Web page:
6. I've read a lot of these posts lately, but I don't think blogging, as a whole, is dying. People stop blogging, and others take their place. It's an ongoing thing. The main thing is, blog if you enjoy it, stop if you don't.

    By the way, I finally joined Twitter. I'm following a whole three people right now, and have no real idea of what I'm doing :-)

  7. I think people overextend themselves, but all it requires is a little pacing. If you're blogging seven days a week obviusly it's goint to end up feeling like a chore at times, especially if there's no renumeration and your own writing is suffering. I don't think every blogger is giving up just because a few people are feeling burnt out. It's a bit melodramatic to think that means the end of blogs.

    Moody Writing

  8. As most things in life, moderation is the key--Aristotle's Golden Mean. Find the middle ground and live there. Right now I'm overextended because I'm involved in two blog writing contests. I won't do that again (so I say)and will be glad when they're over. But otherwise I'm on fairly stable ground with blogging and writing.

  9. Heartbeatoz :
    I am still cyber-illiterate in so many ways. I have never heard of Tumblr until you mentioned it. LOL. But I am still glad you drop by and read. Come back soon.

    There's Just Life :
    It has crossed my mind. If I had a secretary for my blog, like Neil Gaiman does for his, I would probably be here longer! :)

    Jessica :
    John Locke writes on a average a post a month. Now, that's moderation! But then he has nine books out in the same time as well!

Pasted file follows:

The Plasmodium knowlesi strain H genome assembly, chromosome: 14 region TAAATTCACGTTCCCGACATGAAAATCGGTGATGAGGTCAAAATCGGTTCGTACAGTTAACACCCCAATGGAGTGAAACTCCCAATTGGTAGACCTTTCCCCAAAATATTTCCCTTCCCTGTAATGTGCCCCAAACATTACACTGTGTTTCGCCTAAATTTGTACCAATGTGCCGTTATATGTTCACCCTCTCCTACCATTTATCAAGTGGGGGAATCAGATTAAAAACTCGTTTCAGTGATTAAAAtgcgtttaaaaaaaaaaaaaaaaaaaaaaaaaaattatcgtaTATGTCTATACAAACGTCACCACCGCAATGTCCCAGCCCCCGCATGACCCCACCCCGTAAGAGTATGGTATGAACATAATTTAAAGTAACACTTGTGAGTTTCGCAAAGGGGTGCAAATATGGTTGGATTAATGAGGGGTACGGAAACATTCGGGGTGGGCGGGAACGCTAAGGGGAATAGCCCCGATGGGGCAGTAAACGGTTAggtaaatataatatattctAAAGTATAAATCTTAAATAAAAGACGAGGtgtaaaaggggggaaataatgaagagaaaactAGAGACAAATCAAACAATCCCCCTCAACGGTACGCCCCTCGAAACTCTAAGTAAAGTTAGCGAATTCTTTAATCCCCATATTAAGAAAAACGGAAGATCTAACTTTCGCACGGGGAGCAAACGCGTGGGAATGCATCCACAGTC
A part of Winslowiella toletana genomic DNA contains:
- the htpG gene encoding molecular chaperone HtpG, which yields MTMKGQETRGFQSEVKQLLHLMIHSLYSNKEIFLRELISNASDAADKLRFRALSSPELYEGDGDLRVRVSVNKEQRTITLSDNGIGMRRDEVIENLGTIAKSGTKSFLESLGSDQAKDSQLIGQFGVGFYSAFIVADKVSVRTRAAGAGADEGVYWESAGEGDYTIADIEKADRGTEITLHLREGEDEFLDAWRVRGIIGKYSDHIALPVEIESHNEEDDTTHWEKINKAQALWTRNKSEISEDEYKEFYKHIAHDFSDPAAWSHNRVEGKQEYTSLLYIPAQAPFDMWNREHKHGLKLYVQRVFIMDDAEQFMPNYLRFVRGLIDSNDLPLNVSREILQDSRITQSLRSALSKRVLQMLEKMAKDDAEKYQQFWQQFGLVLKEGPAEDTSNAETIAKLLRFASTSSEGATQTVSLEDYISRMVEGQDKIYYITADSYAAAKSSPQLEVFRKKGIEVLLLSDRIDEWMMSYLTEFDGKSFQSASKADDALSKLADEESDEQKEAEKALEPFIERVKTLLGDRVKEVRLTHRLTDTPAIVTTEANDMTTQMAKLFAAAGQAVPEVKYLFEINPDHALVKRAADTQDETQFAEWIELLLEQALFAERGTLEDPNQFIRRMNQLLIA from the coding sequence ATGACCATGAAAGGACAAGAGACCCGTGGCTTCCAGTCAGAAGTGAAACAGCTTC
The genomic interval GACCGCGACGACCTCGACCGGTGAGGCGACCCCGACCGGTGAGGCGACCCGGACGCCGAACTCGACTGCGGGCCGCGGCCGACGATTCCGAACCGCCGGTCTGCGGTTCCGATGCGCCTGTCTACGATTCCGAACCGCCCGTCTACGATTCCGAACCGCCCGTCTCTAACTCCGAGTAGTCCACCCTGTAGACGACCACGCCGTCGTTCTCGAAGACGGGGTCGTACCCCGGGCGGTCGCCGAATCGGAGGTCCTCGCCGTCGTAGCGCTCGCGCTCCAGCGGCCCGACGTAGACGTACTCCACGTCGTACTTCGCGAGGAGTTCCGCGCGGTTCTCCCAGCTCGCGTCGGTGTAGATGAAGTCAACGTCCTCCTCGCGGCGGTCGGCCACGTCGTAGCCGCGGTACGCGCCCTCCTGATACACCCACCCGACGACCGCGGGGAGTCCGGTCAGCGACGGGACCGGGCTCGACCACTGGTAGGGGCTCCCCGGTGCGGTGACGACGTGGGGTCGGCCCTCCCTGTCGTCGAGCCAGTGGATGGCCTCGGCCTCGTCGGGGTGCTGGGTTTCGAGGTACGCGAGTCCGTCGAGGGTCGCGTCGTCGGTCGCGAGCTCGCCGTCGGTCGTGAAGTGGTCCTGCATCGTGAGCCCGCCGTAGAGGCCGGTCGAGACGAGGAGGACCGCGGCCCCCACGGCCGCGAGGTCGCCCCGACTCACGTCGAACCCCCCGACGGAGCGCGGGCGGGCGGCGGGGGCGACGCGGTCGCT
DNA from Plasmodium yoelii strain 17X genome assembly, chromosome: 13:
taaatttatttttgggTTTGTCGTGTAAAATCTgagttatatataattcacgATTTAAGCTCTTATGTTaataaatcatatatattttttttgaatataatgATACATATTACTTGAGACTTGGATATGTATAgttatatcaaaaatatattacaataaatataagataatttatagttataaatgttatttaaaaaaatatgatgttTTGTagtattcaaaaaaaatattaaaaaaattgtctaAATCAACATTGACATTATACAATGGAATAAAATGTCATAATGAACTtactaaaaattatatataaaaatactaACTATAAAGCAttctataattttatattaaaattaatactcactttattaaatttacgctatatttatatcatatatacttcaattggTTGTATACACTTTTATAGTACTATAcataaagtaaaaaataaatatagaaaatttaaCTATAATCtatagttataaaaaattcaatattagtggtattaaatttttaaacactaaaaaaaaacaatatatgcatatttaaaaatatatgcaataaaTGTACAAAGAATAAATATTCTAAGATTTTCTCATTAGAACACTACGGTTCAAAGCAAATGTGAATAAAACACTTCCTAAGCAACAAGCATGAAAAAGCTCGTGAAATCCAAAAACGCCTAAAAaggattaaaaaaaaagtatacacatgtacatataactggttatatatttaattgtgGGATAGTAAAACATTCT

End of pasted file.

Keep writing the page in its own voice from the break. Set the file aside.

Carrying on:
Statistics do show a decline in new blogs and in the frequency of posting in existing ones. Fads come and go. Anybody remember My Space?

    Hilary :
    Like you I enjoy blogging. I will probably blog until life gets too crazy for me to continue ... which, considering my strange luck, could be any time! LOL.

    J C :
    You're right. Where else could we meet so many like-minded, same goal folks? Like Richard, I have become in two many blogfests, and they are nibbling huge chunks of my time -- which is too limited as it is!

    Sarah :
    As long as good friends like you continue to drop in and chat, my cyber-door will be open. Welcome to Twitter. I don't twitter much myself. But Victor Standish twitters me occasionally -- usually with a snarky comment!

    Mooderino :
    I was just raising the same point others have made to see what the climate is out there in cyberland. You're right, of course. Moderation is the key. I've missed your comments.

    Richard :
    I quoted you in an earlier reply. Like you, I joined in three blogfests. They take a sizable chunk out of my limited free time. One demands I use nonsense words. You can be amusing without resorting to nonsense words -- guess that is just the former English teacher in me! :-) Thanks for visiting and staying to chat. It means a lot, Roland

  10. I know that my posts have definitely slowed over the last 4 or 5 month for many reasons. I've thought about stopping but I don't think I'm there yet.

    If anything, it may just go back to being what it was for me in the very beginning - Me, talking out loud, not expecting anyone to listen. I used to do the same thing with pen and paper when I was a lot younger. It helps me work things out, even if what I'm writing is not that profound.

    If you leave us, Roland, we will miss you.

  11. Wendy :
    Like you I started out like a radio DJ, just talking out to the black of the cyber-void about what interested or bothered me. I went months without a single comment I believe.

    My fault. I was a novice, not knowing how to connect to like-minded cyber-souls. Now, I feel part of a community. It feels good.

    I would miss you, too, should you leave our community. You are, after all, my co-pilot in my books. If the populace catch you, they may burn you at the stake for that! LOL. Darn those villagers with their torches and pitchforks anyway. Thanks for visiting and staying to talk, Roland